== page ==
The limits of time, space and geography seem to fall away in Perro y Sangre ("dog and blood"), a thrilling blend of music, drama, flamenco and sex that opened for a four-night run at the 40-seat Ochre House theater last night. Written and directed by Ochre House founder Matthew Posey, the show is the centerpiece of the 2012 Dallas Flamenco Festival.
This show is hot. And it's short -- just 60 minutes, which feels exactly right. And it's about as perfect a piece of live performance as you're likely to see in a theater only a little larger than four parking spaces.
Posey's story has the young Ernest Hemingway (Christian Taylor) and his pretty wife Hadley (Miller Pyke) meeting a mysterious couple and their vicious dog in a deserted village in Baeza, Spain. Handsome El Matón (renowned Spanish flamenco dancer Antonio Arrebola, in Dallas just for this production) and his glamorous wife Triana (local flamenco star Delilah "La Musa Brava" Buitrón, who also choreographed this show) proceed to tell the lost Americans their tragic story. He was an assassin; she was a gypsy "madonna." They married and adopted a mean black dog (a cleverly designed marionette operated by Justin Locklear and Mitchell Parrack) to protect them from inquisitive villagers. The secret of El Matón's death is revealed - not in words, but in dance.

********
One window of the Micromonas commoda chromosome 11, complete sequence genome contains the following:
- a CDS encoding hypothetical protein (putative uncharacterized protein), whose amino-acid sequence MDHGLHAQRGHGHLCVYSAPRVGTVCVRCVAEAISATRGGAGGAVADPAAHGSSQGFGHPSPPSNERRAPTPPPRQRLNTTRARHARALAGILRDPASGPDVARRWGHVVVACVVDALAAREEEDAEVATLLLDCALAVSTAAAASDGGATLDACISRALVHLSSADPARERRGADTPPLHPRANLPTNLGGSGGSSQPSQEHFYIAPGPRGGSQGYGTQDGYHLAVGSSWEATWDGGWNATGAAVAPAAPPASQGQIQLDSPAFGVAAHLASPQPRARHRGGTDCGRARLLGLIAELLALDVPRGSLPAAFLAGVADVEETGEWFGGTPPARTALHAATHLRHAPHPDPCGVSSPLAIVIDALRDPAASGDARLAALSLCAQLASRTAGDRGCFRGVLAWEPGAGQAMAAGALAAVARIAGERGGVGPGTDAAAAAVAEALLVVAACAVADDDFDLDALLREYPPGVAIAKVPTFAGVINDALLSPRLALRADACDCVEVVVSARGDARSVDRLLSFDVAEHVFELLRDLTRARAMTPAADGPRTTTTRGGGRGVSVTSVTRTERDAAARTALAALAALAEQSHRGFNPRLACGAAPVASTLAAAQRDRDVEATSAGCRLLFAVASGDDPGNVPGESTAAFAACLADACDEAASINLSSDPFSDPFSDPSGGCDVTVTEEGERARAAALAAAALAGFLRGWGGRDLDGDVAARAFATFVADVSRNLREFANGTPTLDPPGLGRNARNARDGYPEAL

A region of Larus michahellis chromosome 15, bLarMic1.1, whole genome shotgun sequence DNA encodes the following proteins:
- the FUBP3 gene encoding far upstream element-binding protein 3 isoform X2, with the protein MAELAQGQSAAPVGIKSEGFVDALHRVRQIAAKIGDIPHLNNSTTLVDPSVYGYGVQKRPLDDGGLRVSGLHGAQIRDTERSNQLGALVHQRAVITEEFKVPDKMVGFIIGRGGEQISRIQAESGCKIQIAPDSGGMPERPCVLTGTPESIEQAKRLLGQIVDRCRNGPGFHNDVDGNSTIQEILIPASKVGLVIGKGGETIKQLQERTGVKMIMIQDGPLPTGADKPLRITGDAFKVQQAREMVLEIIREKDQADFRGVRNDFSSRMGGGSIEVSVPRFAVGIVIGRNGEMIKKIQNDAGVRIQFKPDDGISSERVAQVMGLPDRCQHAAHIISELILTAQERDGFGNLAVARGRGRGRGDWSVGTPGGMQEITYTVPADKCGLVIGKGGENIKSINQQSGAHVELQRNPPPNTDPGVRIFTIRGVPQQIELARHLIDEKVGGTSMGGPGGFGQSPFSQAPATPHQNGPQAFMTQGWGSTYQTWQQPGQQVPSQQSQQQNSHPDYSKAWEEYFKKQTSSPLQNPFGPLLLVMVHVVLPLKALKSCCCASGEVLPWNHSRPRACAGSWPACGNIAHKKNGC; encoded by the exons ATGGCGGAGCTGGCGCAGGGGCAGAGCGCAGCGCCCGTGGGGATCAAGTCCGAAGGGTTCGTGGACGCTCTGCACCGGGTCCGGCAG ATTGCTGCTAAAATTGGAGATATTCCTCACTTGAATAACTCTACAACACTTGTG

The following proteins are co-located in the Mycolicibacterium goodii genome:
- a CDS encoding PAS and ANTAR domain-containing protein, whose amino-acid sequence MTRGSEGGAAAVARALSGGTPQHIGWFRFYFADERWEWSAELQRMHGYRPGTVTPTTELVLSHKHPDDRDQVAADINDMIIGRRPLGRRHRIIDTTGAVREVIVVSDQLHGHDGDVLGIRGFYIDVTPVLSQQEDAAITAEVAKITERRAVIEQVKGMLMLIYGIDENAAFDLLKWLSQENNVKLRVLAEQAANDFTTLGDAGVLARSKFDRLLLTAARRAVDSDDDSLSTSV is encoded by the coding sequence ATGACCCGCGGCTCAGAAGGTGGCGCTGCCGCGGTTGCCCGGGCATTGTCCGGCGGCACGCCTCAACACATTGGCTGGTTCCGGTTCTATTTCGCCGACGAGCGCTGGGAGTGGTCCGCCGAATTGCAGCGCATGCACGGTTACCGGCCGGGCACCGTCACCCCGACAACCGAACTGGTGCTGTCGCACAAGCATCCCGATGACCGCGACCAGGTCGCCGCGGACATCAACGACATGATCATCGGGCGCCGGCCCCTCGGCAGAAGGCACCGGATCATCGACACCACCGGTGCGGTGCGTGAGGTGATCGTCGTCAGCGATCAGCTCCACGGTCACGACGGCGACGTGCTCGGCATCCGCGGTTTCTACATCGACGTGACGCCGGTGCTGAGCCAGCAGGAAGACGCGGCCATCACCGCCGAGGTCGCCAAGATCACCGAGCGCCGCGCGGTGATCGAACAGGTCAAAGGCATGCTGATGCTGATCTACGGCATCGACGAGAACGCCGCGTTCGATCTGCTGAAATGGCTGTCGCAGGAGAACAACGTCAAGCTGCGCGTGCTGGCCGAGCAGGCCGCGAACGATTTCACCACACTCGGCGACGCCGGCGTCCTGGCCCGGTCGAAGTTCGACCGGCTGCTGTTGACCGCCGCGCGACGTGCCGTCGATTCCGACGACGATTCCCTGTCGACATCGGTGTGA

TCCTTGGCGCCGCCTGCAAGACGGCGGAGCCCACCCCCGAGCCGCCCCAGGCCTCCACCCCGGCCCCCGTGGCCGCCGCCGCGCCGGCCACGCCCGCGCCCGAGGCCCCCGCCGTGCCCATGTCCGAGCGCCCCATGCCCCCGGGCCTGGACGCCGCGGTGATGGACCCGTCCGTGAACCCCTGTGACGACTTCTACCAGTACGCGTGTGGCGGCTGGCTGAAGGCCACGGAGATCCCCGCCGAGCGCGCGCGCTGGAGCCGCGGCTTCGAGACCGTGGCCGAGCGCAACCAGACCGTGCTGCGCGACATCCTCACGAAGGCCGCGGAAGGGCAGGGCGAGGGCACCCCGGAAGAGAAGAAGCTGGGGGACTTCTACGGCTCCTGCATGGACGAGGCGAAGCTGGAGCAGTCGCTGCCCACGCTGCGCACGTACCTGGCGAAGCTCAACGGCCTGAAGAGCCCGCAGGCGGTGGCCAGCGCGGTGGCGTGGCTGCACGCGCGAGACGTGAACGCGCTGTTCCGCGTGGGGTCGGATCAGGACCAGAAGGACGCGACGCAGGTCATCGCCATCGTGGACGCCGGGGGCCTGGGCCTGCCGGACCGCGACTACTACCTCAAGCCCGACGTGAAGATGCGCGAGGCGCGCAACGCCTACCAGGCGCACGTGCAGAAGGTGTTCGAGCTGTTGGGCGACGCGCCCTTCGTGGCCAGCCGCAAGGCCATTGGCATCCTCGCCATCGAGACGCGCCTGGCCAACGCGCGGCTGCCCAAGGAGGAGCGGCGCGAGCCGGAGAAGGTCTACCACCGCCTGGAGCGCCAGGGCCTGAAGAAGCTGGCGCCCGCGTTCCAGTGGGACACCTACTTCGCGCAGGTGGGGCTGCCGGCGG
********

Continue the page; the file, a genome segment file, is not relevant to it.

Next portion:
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Trembling with sustained tension, Arrebola, dressed all in black, takes to the tiny wooden dance floor to interpret the story in the pounding rhythms of flamenco. Behind him, Spanish musicians Ricardo Diaz and Aaron Gallegos on guitars, Alfredo Gonzales on percussion and "cantaor" José Cortés Fernandéz provide the haunting, throbbing music.
The dance sequences include a sensuous duet between the tall, dark-eyed Arrebola and the tiny, creamy-complexioned Buitrón (wearing exquisite dresses from Alane Gabriel and Flamenco Closet Creations). There are solos by each (in one of his, he dances holding a sharp, gleaming silver dagger in each hand) and then a final dance of death. Arrebola and Buitrón, their arms curling around each other like wisps of smoke, their fingertips drawing pictures in the air above their heads, perform flamenco with such passion they seem to travel to some other plane of existence. You'll be drawn into their trance.
In flamenco, a juerga is something like a jam session in jazz. It seems to happen magically and spontaneously, with performers dancing, singing and clapping in the staccato beats of the music. For Perro y Sangre, Ochre House, sitting across the street from Fair Park, has transformed, at least for a few nights, into a juerga in Southern Spain.
Perro y Sangre is performed at 8:15 p.m. through Saturday, October 27, at the Ochre House, 825 Exposition Ave. For tickets, www.OchreHousetheater.com or 214-826-6274.